The effects of the heating rate on the reverse transformation mechanism and the phase stability of reverted austenite in medium Mn steels

Jeongho Han, Young Kook Lee

Research output: Contribution to journalArticle

105 Citations (Scopus)

Abstract

Both the mechanism of the reverse transformation from martensite (α') to austenite (γ) and the stability of reverted γ were systematically investigated as a function of the heating rate using cold-rolled Fe-(5-9)Mn-0.05C (wt.%) steels. When the specimens were slowly heated at rates below 15°C s-1, cementite formed along various boundaries, then the reverse transformation from α' to γ occurred near the cementite particles. The critical temperatures for both cementite precipitation and the reverse transformation increased as the heating rate increased to 15 C s -1. These results indicate that slow heating rates resulted in diffusive reverse transformation from α' to γ. However, when the heating rate was greater than 15°C s-1, rapid reverse transformation from α' to γ occurred without cementite precipitation, and the critical temperatures for the reverse transformation were not significantly changed. These results indicate that rapid heating rates caused the reverse transformation to occur without diffusion. The diffusively reverted samples exhibited globular-shaped γ grains (γG) of 200-250 nm in diameter. γG had a low density of dislocations and a higher concentration of Mn than the tempered α' matrix. Diffusionlessly reverted specimens exhibited lath-shaped γ grains (γL) of 200-300 nm in width and 400-700 nm in length. γL had a high density of dislocations, and the Mn concentration was nearly the same as that of the α' matrix. γG had a higher phase stability than γL because of its fine grain size and high Mn concentration.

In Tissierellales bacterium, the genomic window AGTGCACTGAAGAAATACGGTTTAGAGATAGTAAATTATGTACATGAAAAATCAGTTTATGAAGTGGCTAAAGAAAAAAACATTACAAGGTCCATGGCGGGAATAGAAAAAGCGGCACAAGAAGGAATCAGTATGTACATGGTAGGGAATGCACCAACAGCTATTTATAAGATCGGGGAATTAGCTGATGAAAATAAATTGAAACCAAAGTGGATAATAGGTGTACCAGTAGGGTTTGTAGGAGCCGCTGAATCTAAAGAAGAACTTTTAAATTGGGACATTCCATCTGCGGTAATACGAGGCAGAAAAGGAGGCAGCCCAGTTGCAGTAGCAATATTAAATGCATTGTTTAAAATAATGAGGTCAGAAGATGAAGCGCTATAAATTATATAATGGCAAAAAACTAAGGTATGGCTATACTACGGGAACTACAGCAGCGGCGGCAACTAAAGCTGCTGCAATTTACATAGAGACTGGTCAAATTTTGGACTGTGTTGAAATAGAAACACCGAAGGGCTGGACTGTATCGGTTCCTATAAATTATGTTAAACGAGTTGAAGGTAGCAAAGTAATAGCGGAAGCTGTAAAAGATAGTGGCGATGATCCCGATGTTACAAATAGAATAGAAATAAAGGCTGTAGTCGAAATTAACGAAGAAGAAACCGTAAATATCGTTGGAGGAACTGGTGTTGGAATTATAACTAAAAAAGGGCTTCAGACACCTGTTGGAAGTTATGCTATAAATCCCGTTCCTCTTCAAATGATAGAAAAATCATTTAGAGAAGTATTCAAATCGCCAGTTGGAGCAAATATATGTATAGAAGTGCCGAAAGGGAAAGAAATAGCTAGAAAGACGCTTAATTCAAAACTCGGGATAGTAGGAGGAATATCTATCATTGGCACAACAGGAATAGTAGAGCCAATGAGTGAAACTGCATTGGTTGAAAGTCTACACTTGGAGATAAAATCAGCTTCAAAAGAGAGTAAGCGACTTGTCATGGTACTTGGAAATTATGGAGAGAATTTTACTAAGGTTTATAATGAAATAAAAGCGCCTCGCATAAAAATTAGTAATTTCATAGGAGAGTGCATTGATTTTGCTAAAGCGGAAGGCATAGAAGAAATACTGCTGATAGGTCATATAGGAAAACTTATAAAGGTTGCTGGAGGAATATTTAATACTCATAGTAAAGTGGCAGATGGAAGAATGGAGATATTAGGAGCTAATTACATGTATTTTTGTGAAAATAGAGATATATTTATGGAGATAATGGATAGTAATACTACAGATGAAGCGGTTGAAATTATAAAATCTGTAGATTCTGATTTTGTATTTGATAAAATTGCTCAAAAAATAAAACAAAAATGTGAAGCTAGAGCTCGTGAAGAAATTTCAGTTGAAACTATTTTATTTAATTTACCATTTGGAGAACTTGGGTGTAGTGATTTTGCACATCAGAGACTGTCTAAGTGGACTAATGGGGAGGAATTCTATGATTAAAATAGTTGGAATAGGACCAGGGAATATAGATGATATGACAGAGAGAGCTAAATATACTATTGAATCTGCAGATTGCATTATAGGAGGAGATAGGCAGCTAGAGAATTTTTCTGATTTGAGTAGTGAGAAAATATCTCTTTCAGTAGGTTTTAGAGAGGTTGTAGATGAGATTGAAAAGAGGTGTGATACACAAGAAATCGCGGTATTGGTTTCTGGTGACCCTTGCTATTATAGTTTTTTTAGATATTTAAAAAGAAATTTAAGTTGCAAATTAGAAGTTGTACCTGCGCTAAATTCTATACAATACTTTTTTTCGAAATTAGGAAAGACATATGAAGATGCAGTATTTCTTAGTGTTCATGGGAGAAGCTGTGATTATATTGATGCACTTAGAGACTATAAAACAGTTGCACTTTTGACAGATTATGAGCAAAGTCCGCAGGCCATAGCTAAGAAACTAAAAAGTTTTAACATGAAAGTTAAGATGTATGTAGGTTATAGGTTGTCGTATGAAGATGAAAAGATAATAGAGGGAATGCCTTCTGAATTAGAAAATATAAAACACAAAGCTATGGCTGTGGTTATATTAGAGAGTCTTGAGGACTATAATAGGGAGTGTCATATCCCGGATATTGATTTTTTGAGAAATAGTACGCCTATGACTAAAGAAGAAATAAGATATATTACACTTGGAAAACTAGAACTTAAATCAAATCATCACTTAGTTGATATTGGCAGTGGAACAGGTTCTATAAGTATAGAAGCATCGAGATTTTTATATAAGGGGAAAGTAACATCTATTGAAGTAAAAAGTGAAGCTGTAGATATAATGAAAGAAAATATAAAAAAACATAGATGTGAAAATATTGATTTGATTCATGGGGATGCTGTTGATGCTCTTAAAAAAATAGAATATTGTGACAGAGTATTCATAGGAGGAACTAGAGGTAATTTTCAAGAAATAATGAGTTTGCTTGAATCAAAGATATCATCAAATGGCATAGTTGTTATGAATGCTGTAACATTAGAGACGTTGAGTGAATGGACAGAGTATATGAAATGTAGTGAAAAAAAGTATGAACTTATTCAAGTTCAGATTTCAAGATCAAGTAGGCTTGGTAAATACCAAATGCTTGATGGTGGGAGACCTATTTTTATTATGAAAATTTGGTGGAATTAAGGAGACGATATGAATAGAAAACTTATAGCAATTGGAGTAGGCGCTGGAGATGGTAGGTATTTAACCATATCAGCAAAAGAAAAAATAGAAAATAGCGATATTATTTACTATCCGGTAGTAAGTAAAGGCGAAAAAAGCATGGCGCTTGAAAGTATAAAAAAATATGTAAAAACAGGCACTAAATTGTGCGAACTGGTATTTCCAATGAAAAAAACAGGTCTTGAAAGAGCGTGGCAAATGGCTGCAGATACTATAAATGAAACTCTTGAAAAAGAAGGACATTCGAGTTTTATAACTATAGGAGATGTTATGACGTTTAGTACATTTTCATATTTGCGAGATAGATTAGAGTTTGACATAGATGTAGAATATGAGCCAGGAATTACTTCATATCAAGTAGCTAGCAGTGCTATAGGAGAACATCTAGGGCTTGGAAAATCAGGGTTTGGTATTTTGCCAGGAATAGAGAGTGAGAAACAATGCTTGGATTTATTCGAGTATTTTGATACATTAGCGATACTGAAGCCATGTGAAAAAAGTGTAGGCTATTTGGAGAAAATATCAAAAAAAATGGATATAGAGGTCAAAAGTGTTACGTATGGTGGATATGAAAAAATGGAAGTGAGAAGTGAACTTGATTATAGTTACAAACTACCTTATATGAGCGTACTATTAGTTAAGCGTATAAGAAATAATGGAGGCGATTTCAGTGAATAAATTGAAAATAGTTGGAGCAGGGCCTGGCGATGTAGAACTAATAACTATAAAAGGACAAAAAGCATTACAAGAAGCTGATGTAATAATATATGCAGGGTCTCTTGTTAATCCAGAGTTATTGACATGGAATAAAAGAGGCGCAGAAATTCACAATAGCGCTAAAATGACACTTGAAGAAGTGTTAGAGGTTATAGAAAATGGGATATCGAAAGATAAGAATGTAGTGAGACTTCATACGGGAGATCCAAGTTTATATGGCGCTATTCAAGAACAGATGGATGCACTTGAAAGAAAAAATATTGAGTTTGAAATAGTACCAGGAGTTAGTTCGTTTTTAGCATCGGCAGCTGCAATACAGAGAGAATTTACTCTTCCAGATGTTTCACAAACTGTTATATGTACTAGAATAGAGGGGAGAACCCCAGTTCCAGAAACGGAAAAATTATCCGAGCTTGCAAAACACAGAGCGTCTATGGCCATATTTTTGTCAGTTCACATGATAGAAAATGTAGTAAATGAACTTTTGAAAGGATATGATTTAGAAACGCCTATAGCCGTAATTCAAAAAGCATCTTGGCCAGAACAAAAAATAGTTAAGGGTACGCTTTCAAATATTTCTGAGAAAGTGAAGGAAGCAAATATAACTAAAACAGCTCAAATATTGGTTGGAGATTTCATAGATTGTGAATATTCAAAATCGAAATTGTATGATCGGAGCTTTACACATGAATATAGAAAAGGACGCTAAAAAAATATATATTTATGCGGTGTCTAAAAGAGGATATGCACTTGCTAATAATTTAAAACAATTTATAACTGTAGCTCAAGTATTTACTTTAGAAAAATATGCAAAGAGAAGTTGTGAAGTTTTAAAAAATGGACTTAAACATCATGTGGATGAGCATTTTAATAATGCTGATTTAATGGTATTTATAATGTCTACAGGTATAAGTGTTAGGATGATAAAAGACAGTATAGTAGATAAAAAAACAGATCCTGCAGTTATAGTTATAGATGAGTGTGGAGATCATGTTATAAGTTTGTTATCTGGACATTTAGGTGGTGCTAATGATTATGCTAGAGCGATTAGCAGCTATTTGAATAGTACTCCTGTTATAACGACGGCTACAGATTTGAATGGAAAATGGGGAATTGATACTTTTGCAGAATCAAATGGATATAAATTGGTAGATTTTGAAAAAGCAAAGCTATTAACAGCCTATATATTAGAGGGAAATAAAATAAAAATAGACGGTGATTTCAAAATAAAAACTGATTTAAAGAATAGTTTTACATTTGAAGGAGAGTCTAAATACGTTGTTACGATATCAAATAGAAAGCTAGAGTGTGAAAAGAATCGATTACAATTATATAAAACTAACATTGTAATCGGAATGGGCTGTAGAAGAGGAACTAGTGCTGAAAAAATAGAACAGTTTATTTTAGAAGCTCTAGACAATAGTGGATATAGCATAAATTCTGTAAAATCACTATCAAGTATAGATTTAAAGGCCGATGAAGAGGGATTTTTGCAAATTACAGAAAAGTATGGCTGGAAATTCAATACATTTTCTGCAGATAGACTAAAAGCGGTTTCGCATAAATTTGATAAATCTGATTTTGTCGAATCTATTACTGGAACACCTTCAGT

Original languageEnglish
Pages (from-to)354-361
Number of pages8
JournalActa Materialia
Volume67
DOIs
Publication statusPublished - 2014 Apr

All Science Journal Classification (ASJC) codes

  • Electronic, Optical and Magnetic Materials
  • Ceramics and Composites
  • Polymers and Plastics
  • Metals and Alloys

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